A Product Manager’s Journey Into The Dark Statistics of Crime (Part I- Defining a Story)

What is that special spark which makes podcasts such as “Serial” or TV docs like “Making a Murderer” so utterly captivating?

Recently, I started working on a talk about data-storytelling. I was planning on creating a talk about data for non-data professionals, something that could break the barrier of data-dread — a common terror for many of my friends and colleagues who aren’t savvy with numbers.

Don’t get me wrong. It’s not like I have not experienced the proverbial data-dread myself. My early academic education was in fine arts with a minor in psychology, and I have started my product management career a direct path from being a UX professional.

Therefore, my relationship with data was gradually formed; this love affair became possible only through stories' power through the fascinating understanding of insights and down to earth meaning of facts and findings.

If there was ever anything that I will never use, without a doubt, I thought this would be the one!

To this day, I often recall the story of the time during my Bachelor’s, where I was required to take an “intro to statistics” course as part of my degree. Back then, I often said to my fellow students that without a shadow of a doubt, if there were ever a course that will never have any relevance to my career, this would be the one!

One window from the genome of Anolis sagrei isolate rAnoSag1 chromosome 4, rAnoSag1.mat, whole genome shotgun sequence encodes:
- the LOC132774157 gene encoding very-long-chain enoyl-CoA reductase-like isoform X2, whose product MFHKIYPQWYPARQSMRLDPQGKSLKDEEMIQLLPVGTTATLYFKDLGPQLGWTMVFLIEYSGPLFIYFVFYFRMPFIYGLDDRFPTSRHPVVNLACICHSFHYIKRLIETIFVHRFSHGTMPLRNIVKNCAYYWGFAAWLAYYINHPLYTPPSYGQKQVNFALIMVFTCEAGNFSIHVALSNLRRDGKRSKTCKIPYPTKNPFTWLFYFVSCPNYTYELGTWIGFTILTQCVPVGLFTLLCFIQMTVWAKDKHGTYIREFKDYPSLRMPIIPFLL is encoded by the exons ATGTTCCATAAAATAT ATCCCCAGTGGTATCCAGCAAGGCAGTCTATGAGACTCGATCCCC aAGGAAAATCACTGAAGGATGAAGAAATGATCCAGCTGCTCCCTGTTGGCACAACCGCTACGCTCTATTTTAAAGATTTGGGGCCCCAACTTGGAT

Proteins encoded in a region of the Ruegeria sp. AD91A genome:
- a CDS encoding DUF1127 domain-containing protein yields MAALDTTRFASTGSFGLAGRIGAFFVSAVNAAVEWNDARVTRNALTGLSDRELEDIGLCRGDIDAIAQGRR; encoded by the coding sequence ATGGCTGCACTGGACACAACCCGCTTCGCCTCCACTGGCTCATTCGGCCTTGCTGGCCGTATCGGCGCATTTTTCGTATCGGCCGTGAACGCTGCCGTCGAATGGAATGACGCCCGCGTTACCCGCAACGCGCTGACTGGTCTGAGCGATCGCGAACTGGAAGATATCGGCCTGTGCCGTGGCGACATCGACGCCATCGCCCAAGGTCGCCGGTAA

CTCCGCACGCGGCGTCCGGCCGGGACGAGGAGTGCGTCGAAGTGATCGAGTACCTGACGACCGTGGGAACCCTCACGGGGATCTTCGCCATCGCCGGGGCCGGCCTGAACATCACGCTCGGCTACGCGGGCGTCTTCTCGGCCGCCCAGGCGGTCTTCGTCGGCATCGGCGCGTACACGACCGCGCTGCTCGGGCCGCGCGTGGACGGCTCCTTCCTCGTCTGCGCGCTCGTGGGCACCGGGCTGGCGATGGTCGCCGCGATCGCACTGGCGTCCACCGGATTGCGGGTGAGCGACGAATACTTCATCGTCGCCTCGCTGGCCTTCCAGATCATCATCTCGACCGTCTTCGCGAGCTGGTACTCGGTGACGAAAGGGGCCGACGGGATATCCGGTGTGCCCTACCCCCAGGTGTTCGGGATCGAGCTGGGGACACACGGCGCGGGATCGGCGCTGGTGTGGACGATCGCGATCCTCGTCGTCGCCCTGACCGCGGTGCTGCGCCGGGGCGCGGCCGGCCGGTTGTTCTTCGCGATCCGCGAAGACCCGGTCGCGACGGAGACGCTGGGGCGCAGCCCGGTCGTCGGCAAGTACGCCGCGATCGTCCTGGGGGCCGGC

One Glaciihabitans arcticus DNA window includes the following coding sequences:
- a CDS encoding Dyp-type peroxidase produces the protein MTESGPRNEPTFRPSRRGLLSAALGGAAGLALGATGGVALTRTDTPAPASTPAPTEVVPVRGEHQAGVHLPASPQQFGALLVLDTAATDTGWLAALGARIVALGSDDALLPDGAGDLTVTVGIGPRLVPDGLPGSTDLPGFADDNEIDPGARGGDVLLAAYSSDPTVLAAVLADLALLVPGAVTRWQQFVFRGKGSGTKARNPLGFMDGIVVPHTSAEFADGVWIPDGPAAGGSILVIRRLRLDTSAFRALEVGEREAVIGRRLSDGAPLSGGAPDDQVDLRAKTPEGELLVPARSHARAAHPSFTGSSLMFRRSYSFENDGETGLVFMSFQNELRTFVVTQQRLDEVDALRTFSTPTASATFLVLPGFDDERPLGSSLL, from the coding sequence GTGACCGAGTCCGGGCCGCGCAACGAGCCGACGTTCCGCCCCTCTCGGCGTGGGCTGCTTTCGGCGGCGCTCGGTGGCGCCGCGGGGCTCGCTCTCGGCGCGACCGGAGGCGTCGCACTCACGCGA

Imagine my disappointment years later when I found out it was a deep passion of mine all along!

Okay, back to my data-storytelling talk

The other day, I sat down to write, ready with a blank, white google doc file, which I opened to serve as space where I thought a skeleton of loose concepts and threads would become a captivating reality in the shape of a talk.

And there I sat, long minutes pass by, the key takeaways are all ready to be spilled to the public on stages worldwide.

but…
It seems my data-storytelling talk was lacking a story.

I sat feeling a little humiliated and very much humbled by my own vanity, thinking I had all the answers for a task so important and, some might say, mundane, in the life of a working product manager — telling a story.

So I decided to start practicing what I preach.

So, where does one start to tell a story?

There are hundreds of books about storytelling and writing, but that’s not what I was thinking of at that moment.

1. Ok, let’s user-first approach this thing

I started by thinking about my “users,” the very people that afforded me with their precious time and when deciding to come to hear my talk, and might have even picked my event over 5 to 10 other talks that could be happening on this hypothetical evening in Tel-Aviv.

2. What is my “users” journey?

I was thinking about the experience that I want to create for them with my talk and the emotions and brainwork I feel they came for.

What I know for sure is that I wanted to tell them a story. I wanted to lay the cornerstone of tips and tools which they could use to convey their great ideas into data-stories. But to understand what I wanted to tell them, I started imaging the event, the evening, the chilly weather with occasional raindrops, the vegan pizzas (whose main consumer would probably be me), and in the crowd, I began thinking, who are they? What jobs and offices are they coming from right now? Where do they want to go as the mic drops at the end of the evening? And what it is that I hope they will walk away from my talk with?

3. What is the value?

My imaginative brainstorming session led me to an epiphany. I must talk about a personal story, a place, and a time where my data skills have impacted the most groundbreaking way possible.

That’s great, and I’m sure I have some of those, but at that very moment, my mind fell silent.